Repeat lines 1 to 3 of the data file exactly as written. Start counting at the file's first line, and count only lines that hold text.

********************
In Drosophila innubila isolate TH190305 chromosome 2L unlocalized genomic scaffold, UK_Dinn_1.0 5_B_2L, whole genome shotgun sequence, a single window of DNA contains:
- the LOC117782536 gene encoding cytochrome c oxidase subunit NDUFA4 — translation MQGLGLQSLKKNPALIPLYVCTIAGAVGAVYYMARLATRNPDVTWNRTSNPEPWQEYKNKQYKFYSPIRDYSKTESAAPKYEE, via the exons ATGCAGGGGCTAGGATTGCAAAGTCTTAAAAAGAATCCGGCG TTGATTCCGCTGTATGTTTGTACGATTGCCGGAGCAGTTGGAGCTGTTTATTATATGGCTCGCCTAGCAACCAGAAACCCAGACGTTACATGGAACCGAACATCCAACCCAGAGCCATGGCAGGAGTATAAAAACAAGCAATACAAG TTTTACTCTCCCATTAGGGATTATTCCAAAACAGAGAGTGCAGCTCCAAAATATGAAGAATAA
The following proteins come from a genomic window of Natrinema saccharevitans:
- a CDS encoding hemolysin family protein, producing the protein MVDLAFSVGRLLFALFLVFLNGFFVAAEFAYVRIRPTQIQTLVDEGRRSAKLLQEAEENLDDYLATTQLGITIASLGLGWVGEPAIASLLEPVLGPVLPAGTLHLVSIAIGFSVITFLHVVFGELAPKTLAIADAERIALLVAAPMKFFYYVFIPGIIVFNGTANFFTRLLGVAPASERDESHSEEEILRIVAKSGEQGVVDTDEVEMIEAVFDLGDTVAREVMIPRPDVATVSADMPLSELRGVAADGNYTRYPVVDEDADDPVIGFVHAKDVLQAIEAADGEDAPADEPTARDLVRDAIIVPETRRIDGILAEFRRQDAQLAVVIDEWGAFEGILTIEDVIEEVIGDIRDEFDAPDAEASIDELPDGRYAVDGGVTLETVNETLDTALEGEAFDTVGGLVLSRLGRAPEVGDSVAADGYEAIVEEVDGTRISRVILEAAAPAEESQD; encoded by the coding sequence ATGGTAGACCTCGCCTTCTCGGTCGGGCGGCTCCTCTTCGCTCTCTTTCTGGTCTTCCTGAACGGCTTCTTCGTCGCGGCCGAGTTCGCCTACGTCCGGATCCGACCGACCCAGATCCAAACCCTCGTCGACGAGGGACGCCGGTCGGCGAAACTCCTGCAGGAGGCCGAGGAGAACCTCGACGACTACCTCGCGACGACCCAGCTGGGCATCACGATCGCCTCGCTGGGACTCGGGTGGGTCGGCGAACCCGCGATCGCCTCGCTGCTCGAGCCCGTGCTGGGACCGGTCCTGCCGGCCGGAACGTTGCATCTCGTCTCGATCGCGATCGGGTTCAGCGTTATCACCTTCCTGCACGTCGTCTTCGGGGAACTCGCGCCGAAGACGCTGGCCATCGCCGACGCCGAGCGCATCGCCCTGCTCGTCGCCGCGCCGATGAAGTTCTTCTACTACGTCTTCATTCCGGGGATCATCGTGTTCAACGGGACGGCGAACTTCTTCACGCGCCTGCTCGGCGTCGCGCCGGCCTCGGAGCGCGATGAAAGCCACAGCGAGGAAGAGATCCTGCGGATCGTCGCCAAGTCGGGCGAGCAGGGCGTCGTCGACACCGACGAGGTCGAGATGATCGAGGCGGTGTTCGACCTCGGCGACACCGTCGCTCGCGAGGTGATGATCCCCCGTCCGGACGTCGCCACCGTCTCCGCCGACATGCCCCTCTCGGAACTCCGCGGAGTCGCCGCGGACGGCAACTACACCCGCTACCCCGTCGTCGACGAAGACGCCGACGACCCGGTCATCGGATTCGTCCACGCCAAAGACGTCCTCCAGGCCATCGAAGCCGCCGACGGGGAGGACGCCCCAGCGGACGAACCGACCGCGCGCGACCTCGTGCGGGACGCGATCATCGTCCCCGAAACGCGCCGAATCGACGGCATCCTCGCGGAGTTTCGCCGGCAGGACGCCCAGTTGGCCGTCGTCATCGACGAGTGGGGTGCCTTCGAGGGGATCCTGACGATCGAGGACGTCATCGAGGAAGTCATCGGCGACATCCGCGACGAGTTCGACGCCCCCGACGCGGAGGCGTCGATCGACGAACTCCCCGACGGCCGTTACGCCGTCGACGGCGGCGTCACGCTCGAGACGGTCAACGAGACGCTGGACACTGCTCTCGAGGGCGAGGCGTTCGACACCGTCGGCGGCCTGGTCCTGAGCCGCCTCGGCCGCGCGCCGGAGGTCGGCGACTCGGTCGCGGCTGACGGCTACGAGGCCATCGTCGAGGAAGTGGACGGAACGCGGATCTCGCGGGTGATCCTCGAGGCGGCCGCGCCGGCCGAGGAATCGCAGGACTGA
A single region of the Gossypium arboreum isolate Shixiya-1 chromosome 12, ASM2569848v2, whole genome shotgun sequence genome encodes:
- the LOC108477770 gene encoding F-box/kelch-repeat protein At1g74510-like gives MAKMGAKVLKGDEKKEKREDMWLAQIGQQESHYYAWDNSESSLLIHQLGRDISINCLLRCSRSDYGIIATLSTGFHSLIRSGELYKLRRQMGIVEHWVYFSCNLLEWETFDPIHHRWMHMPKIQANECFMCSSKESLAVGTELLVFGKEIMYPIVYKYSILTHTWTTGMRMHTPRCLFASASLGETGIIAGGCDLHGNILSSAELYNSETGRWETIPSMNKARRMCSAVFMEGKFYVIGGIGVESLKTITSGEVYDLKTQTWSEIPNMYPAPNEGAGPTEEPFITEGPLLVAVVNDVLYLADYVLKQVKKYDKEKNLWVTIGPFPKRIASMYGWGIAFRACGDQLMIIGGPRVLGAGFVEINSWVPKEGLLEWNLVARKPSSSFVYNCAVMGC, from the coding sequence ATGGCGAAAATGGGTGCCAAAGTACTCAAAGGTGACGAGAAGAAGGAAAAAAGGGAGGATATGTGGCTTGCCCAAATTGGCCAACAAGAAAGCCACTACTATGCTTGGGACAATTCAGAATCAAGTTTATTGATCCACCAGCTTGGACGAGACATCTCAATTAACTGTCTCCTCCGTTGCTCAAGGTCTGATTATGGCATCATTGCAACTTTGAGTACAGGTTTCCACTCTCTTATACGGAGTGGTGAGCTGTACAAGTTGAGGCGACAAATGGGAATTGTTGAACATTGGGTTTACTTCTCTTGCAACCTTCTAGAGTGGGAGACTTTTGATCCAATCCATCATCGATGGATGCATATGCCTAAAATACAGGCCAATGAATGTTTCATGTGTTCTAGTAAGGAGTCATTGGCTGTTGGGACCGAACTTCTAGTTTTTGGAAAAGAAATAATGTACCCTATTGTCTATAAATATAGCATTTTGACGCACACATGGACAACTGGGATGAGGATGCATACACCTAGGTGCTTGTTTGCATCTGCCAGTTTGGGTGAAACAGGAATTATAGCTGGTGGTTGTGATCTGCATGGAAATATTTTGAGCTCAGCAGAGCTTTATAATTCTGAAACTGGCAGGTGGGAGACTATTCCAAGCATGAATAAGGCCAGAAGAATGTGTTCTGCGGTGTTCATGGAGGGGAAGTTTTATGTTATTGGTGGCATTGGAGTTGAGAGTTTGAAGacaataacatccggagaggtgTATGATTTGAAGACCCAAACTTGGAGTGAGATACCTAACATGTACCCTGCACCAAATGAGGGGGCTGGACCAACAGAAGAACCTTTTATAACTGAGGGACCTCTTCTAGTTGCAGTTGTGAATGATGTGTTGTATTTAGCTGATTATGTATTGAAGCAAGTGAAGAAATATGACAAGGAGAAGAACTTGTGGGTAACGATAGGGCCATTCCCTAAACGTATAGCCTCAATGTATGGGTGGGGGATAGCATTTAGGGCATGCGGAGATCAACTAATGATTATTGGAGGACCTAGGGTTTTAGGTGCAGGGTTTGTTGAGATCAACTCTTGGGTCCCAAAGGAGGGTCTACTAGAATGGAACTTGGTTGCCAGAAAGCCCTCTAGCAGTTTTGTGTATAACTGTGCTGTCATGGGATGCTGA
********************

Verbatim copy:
In Drosophila innubila isolate TH190305 chromosome 2L unlocalized genomic scaffold, UK_Dinn_1.0 5_B_2L, whole genome shotgun sequence, a single window of DNA contains:
- the LOC117782536 gene encoding cytochrome c oxidase subunit NDUFA4 — translation MQGLGLQSLKKNPALIPLYVCTIAGAVGAVYYMARLATRNPDVTWNRTSNPEPWQEYKNKQYKFYSPIRDYSKTESAAPKYEE, via the exons ATGCAGGGGCTAGGATTGCAAAGTCTTAAAAAGAATCCGGCG TTGATTCCGCTGTATGTTTGTACGATTGCCGGAGCAGTTGGAGCTGTTTATTATATGGCTCGCCTAGCAACCAGAAACCCAGACGTTACATGGAACCGAACATCCAACCCAGAGCCATGGCAGGAGTATAAAAACAAGCAATACAAG TTTTACTCTCCCATTAGGGATTATTCCAAAACAGAGAGTGCAGCTCCAAAATATGAAGAATAA
The following proteins come from a genomic window of Natrinema saccharevitans: